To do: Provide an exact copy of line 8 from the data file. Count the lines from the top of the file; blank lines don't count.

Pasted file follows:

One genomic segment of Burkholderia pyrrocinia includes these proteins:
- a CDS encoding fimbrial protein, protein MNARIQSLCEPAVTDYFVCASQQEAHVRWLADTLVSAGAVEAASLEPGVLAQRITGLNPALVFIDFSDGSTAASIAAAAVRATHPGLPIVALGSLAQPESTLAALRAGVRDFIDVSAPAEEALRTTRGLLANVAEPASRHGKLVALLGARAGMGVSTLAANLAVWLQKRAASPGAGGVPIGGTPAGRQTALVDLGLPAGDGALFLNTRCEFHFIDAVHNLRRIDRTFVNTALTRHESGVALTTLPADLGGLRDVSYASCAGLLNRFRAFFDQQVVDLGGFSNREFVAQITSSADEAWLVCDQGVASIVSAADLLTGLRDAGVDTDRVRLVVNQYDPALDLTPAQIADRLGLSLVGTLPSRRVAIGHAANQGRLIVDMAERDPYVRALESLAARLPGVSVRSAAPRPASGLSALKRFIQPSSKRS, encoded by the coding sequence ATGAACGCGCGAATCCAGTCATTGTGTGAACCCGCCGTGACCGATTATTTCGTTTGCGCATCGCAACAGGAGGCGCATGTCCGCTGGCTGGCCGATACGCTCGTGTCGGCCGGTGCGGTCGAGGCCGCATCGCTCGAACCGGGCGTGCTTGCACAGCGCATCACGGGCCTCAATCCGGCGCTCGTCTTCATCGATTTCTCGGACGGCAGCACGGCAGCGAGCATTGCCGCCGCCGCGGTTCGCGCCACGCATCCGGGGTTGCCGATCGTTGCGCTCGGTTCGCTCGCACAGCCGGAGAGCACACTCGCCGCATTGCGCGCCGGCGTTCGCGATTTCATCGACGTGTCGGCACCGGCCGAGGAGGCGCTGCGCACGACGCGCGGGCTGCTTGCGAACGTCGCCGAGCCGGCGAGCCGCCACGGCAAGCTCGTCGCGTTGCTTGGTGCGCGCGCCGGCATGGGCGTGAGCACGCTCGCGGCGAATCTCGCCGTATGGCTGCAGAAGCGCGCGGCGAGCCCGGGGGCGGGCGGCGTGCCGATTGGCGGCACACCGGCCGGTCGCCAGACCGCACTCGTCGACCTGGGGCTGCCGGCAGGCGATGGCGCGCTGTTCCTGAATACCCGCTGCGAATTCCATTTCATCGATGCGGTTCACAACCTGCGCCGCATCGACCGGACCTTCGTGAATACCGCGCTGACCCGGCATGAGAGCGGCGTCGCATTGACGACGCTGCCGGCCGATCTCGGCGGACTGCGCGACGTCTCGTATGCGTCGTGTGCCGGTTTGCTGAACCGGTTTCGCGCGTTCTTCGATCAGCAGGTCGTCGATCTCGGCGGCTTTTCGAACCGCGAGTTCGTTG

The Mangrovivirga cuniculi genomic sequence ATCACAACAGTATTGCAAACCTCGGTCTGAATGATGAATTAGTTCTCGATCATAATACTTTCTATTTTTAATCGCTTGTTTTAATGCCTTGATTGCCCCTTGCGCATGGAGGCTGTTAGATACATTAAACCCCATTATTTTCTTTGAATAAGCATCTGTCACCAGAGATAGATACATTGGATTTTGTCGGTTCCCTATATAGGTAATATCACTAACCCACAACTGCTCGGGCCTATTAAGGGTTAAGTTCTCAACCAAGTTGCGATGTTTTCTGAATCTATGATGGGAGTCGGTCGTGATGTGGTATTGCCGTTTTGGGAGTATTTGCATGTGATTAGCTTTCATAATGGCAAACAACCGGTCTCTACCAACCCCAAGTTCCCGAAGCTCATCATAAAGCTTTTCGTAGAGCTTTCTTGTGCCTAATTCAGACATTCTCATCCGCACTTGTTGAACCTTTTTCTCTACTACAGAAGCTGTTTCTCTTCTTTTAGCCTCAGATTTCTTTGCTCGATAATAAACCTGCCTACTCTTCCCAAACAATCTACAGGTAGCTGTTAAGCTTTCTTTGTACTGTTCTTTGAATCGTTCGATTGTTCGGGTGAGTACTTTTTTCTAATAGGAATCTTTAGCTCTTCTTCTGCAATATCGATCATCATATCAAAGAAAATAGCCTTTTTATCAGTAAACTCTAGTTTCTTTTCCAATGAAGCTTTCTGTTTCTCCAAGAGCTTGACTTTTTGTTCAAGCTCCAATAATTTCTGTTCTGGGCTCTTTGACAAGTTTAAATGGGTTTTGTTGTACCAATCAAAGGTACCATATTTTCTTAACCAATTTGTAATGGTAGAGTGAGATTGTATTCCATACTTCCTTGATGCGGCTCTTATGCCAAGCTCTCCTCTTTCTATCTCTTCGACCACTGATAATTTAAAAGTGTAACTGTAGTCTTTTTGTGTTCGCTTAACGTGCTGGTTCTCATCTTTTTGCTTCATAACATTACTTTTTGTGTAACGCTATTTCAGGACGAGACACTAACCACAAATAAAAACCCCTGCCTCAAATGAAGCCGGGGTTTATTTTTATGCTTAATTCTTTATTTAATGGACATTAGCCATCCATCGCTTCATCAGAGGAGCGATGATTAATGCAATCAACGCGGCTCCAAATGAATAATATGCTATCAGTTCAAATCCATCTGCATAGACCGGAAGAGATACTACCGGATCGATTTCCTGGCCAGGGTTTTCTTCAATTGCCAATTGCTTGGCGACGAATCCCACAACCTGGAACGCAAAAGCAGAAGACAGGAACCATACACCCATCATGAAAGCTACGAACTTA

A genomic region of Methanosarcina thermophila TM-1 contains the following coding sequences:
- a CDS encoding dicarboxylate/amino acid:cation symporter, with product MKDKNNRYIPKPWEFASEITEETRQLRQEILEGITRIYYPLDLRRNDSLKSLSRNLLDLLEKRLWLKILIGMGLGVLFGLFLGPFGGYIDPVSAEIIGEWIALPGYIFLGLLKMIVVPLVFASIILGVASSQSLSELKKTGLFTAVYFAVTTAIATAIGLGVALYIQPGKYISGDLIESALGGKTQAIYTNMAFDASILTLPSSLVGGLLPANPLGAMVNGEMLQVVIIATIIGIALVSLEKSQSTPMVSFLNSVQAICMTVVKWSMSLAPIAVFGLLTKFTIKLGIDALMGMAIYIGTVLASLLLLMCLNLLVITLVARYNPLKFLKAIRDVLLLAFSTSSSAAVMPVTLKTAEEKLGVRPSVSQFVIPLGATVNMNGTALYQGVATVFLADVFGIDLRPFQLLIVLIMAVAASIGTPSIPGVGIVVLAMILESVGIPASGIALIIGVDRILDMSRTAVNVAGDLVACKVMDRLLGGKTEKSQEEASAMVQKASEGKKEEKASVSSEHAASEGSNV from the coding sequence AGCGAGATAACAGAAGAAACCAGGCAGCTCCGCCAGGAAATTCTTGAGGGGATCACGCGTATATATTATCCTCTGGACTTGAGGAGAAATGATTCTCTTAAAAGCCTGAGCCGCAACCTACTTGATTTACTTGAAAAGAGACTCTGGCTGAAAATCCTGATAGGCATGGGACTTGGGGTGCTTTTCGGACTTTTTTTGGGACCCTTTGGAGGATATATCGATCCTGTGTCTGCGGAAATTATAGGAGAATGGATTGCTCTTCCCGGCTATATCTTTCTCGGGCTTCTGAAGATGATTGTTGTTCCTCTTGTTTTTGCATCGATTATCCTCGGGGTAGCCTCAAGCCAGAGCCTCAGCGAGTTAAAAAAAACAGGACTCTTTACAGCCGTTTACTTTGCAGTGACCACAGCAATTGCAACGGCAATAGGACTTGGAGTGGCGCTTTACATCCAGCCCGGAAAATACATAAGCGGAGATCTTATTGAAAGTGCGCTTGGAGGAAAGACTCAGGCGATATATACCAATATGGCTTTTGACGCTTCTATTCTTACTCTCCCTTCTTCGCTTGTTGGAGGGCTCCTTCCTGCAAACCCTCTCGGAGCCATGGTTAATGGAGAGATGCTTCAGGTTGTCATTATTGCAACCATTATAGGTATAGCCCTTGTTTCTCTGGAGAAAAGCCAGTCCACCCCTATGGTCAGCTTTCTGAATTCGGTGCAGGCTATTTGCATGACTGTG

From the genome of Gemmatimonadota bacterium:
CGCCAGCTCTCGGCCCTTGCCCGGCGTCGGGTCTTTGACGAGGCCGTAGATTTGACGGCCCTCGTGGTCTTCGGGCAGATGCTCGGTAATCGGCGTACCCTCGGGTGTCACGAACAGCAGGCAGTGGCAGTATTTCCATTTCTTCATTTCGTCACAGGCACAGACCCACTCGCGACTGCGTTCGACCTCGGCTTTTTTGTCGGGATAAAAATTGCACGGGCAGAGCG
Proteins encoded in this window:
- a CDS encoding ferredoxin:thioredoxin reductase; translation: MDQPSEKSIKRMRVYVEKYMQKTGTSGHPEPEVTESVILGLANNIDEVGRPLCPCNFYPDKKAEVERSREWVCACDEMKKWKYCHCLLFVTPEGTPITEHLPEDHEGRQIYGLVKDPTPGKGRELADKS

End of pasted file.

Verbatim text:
Proteins encoded in this window: